For most paving works, the required construction thickness is known in advance. Once finished paving level is established, the thickness of the paving can be subtracted and this will establish 'formation level', i.e., the uppermost surface of the Sub-grade.

Bad ground, soft spots, and other construction works may need the sub-grade to be reduced even further to overcome these problems. It is much more cost efficient to remove any potential trouble-spots at this stage than have to take up a section of the final pavement and re-construct the sub-base.

The formation level of the sub-grade is the base of the construction. It will be overlain by the other pavement layers, which may include a capping layer, if the ground is structurally weak, likely to be subjected to exceptional loads or is significantly below an ideal formation level specified by the project engineer. Capping layers are layers of a selected fill material, often a crushed rock, laid in layers not exceeding 225mm (normally) and thoroughly compacted before placing further layers, up to sub-base layer.

3 - Base Layer

This is essential beneath all rigid pavements and must be constructed from a bound material. A bound material is one that becomes monolithic, i.e., all one unit, when set. In 99% of cases this means bitmac or concrete. An existing bitmac, asphalt or concrete surface can be used provided that it is in good condition, not cracked, not subject to settlement or movement and will not compromise any damp-proof courses once the paving is laid. Any base being used in this way should be cleaned, preferably with a power washer to remove all vegetation and organic matter before placing the bedding layer.

Under no circumstances is a un-bound sub-base acceptable in place of this base; a sub-base of loose or granular material, such as compacted earth, crushed stone etc, continues to move over time, and would cause cracking of the rigid paving and bedding layers. There may be a flexible sub-base beneath the base layer in high traffic projects.

A 75-150mm thick base layer is the usual specification. If a bitmac or asphalt base is to be used, this will need to be laid over a prepared sub-base, typically 150mm thick. Rock&stone Outdoor Living specify that all their paving to be laid on a concrete base layer, this should be laid on a damp proof membrane (dpm) over a 150mm thick compacted sub-base, or may be laid, again on a dpm, over the prepared sub-grade. A concrete of minimum strength 20mpa should be used, reinforcing steel is recommended.

4 - Movements Joints (or Control Joints )

To control any movement of the solid base layer, it is essential that movement joints are constructed within the base layer and surface layers at intervals of not more than 6 metres. These movement joints should extend through the base layer to the surface of the paving layer as shown in the construction diagram opposite. Movement joints should also be constructed to isolate any fixtures, such as pit covers, lighting columns etc.

5 - Bedding Layer

The bedding material should be a Class 1 mortar, stiff, but retaining its plasticity. The usual mix for the bedding mortar is 1:¼:4 - cement: lime: sand. On some projects the lime is replaced by a proprietary plasticising agent. Do not use yellow brick sand. Add Bondcrete to the mix.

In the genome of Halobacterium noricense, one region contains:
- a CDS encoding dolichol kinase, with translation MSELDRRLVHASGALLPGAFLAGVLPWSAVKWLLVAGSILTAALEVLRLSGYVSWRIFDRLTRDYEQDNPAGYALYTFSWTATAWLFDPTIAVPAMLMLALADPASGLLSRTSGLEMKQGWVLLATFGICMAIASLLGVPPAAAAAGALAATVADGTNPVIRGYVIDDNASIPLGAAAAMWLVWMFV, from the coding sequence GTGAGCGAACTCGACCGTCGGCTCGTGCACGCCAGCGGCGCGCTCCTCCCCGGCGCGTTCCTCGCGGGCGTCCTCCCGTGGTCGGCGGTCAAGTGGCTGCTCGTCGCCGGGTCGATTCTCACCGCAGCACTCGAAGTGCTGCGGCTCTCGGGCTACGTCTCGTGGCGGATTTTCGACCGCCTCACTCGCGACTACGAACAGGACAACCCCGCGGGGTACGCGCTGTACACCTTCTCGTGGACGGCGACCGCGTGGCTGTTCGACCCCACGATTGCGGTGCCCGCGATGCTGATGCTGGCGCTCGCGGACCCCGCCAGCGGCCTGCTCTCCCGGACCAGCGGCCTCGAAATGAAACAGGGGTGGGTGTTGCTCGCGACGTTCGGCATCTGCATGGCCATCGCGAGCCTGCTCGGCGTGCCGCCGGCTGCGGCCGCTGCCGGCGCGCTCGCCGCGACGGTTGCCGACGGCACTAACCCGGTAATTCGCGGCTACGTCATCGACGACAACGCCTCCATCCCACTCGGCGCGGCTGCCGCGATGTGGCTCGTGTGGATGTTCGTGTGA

The base layer should be doused with water before placing mortar to prevents the Base layer from sucking the water out of the mortar, rendering it too stiff to bed the pavers correctly. The mortar is spread over the dampened base layer approximately 20-35mm thick, and is 'rippled' with the blade of a trowel to allow the paver to be bedded into the mortar. If working in courses, it is usual to lay out sufficient mortar to complete one course at a time. With other patterns the mortar may be spread out at approx 1m² at a time to ensure the bed is still 'fresh' when the pavers are positioned.

6 - Paving Layer

Being natural stone, the colour and properties of rock&stone Outdoor Living pavers will vary from piece to piece. We recommend the installer select pavers proportionately from each pallet during the laying process to achieve a mix of pavers throughout the job.

A taut string line should be established as a guide to line and level for each course or section of paving. A camber can be created by working to a template or profile cut from timber. The guide line should be moved along as the laying proceeds.

One end and the bottom of each paver is buttered with the jointing mortar and pressed into the bedding mortar and up against the preceding course or edge. Rock&stone Outdoor Living highly recommend the addition of a mix of bondcrete and neat cement be painted onto the back of the pavers for additional adhesion. This will stop drummy or lifting pavers occurring. Pavers that need to be cut to fit in at edges should be placed as the work proceeds, and not left until the rest of the pavers are laid, as the bedding mortar will be 'stale' and difficult to replace.
Stone pavers are not difficult to cut with a conventional diamond-tipped blade.

Sandstone Sealing, Care & Maintainence

Rock 'n Stone recommend using only 'Spirit' Marble and Tile care sealers and cleaners on their pavers.